The kind who roots for the Kansas City Royals, that’s what kind. 🙂
In the past few years, I have truly become a diehard baseball fan. I’ve always like baseball, but only as I have gotten older have I learned about and appreciated the game’s subtleties.
I don’t think baseball really needs a salary cap. Players (like "Pay-Rod") choose to play for the Yankees for more than just money (although that’s the #1 reason); they do it because of the Yankees historical legacy and "mystique", if you want to call it that. Also, it’s about being in the bright lights, big city, big media market thing, although that can certainly backfire. As for New York, A-Rod won’t have any trouble adjusting to the big city; in fact, I think he’ll thrive on it, that’s just his personality.
Don’t think that I’m an A-Rod fan, however. I’m a Seattle Mariners fan, and we don’t take kindly to him choosing the Texas Rangers and his outrageous contract with them over playing for a contender. Trust me, next time he shows up at Safeco Field in a Yankees uniform, he’ll be booed, and booed LOUDLY. His first return to Seattle in a Rangers uniform resulted in Monopoly money and (real) coins being tossed onto the field. We hate the Yanks, and we hate A-Rod.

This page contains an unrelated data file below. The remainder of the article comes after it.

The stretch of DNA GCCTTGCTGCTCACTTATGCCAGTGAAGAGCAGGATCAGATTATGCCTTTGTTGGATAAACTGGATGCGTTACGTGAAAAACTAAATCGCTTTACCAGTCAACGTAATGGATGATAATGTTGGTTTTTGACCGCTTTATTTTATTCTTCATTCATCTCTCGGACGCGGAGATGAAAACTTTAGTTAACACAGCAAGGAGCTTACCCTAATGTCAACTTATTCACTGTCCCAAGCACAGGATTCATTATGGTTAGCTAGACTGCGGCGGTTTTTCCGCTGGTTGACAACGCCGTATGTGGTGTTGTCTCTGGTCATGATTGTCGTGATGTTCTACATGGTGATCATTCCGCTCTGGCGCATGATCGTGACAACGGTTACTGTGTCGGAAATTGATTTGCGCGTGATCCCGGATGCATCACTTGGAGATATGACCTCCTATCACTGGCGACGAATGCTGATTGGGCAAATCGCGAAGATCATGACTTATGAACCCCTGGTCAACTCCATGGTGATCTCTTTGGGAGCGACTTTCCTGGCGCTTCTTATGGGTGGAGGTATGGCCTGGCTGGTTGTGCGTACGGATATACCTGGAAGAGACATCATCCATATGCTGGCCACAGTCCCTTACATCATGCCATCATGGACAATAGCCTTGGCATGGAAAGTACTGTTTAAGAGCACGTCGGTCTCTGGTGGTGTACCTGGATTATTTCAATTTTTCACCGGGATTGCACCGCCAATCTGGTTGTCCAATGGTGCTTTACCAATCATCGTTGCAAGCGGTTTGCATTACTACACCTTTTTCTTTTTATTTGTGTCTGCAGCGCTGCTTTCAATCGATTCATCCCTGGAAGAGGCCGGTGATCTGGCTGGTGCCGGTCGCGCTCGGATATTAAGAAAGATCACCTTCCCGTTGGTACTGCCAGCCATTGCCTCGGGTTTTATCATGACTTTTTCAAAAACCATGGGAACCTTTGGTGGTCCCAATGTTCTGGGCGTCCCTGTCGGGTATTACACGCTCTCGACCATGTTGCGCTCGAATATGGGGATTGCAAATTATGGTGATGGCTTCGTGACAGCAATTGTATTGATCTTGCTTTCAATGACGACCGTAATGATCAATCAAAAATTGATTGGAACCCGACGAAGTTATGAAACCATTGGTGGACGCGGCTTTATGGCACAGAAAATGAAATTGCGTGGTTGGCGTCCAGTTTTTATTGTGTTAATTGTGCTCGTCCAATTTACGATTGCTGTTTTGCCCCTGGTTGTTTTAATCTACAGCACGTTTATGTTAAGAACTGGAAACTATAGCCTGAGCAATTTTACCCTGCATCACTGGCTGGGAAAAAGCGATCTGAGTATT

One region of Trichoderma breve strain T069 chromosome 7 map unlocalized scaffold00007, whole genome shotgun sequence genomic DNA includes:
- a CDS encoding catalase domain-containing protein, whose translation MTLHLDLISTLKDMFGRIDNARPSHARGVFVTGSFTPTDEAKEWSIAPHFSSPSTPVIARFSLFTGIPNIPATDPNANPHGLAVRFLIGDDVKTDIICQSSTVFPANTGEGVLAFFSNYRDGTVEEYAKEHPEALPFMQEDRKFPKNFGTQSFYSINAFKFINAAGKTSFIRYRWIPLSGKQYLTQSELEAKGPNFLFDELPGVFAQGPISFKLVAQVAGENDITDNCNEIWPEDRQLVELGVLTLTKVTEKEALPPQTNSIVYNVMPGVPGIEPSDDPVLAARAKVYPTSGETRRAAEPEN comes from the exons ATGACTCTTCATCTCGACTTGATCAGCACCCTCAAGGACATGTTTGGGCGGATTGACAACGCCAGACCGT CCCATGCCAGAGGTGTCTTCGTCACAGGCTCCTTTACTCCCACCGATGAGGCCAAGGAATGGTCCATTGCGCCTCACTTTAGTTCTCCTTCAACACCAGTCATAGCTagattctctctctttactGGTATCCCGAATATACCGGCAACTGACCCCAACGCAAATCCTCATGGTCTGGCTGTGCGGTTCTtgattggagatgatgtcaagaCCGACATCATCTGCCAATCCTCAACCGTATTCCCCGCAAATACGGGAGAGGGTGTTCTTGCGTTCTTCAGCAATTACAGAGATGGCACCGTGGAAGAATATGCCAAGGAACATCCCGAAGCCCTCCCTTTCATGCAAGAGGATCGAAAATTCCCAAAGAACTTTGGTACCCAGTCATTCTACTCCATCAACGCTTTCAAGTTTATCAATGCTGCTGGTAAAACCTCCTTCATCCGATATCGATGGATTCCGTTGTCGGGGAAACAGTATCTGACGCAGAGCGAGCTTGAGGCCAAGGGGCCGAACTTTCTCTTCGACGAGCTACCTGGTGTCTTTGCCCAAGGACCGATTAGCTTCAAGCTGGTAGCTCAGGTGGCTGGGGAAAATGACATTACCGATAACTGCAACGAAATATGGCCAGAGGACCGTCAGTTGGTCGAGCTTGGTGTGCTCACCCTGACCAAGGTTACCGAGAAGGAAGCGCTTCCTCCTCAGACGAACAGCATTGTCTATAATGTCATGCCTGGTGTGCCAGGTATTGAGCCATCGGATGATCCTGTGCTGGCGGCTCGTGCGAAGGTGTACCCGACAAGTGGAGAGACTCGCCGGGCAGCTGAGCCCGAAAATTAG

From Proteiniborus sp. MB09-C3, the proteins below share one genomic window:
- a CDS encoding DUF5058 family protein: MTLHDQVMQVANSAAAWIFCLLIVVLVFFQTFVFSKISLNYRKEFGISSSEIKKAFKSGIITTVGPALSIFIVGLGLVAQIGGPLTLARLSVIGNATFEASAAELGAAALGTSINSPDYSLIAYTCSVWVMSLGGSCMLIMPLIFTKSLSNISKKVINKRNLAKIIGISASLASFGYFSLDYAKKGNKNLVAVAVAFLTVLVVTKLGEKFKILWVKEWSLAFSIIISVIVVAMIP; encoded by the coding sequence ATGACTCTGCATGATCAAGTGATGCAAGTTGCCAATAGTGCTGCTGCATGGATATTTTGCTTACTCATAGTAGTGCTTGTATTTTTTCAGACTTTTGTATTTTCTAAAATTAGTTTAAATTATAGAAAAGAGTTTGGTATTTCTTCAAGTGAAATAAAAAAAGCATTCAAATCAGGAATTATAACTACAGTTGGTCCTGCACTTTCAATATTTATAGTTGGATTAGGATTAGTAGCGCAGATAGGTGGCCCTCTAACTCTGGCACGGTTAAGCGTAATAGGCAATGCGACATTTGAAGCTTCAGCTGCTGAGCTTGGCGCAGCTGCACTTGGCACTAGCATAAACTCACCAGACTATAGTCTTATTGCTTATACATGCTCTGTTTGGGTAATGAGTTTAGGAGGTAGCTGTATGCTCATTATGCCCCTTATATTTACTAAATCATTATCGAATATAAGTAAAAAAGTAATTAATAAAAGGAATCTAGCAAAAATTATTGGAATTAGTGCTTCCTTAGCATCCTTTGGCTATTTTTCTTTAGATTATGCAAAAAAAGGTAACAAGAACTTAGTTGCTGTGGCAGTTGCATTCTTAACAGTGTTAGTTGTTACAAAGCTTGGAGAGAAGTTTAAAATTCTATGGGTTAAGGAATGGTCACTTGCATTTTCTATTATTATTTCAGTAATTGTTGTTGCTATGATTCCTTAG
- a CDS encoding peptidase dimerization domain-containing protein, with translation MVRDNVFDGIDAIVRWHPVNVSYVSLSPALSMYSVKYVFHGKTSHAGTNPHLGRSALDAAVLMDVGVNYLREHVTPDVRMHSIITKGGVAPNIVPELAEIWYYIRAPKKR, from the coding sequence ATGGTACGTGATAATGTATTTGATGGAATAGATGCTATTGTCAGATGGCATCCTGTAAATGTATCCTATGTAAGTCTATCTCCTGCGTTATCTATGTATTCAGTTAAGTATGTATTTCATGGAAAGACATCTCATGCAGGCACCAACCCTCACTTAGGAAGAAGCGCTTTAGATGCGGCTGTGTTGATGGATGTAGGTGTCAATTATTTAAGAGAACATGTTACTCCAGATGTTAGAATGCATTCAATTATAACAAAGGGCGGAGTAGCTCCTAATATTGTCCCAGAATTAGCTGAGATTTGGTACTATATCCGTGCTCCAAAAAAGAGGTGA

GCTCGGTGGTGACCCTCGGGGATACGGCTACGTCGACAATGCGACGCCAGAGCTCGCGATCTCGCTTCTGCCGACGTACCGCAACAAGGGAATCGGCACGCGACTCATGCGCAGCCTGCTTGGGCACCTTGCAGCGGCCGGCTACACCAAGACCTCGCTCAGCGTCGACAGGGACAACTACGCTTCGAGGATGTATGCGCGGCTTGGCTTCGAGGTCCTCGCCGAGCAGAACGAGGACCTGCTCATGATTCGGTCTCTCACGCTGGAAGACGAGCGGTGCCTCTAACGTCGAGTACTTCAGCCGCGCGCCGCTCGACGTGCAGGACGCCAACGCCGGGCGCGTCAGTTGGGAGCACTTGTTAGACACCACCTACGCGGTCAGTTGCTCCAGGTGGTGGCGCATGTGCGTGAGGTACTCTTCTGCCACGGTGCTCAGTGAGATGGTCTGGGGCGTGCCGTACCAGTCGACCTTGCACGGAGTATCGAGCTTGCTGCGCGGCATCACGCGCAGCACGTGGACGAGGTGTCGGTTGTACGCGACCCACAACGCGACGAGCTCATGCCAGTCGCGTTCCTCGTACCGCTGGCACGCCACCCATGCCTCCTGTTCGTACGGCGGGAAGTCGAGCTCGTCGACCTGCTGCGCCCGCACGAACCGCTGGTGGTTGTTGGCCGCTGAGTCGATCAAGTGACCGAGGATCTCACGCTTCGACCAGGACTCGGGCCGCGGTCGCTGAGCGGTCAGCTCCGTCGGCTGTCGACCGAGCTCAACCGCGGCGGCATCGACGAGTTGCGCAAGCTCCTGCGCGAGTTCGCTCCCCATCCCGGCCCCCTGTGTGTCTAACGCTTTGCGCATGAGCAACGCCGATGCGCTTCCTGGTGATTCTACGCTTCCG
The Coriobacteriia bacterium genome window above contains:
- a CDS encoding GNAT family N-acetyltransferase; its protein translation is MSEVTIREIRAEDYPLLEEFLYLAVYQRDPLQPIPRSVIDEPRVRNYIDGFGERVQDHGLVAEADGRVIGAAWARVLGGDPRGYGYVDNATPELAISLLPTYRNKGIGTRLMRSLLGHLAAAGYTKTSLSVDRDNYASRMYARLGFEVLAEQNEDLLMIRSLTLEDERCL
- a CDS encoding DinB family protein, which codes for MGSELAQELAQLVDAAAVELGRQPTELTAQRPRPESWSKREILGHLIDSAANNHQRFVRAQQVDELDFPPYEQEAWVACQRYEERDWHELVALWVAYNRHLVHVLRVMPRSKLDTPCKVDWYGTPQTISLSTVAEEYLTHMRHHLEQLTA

I’m looking forward to April as well, as the Mariners have made some good changes in the off-season, adding Scott Spiezio at third base to replace the ineffective Jeff Cirillo, and Rich Aurilia at shortstop. Losing Kazuhiro Sasaki was unfortunate, but Eddie Guardado should fill in nicely (I know, "stolen" from the Twins). I still think that the Mariners need a solid power hitter if we really want to be contenders, but mostly this year is about keeping what we already have (Edgar Martinez, Boone, Olerud) and adjusting to our Mike Cameron-less outfield. Anyway, sorry for the rambling, bring on MLB 2004!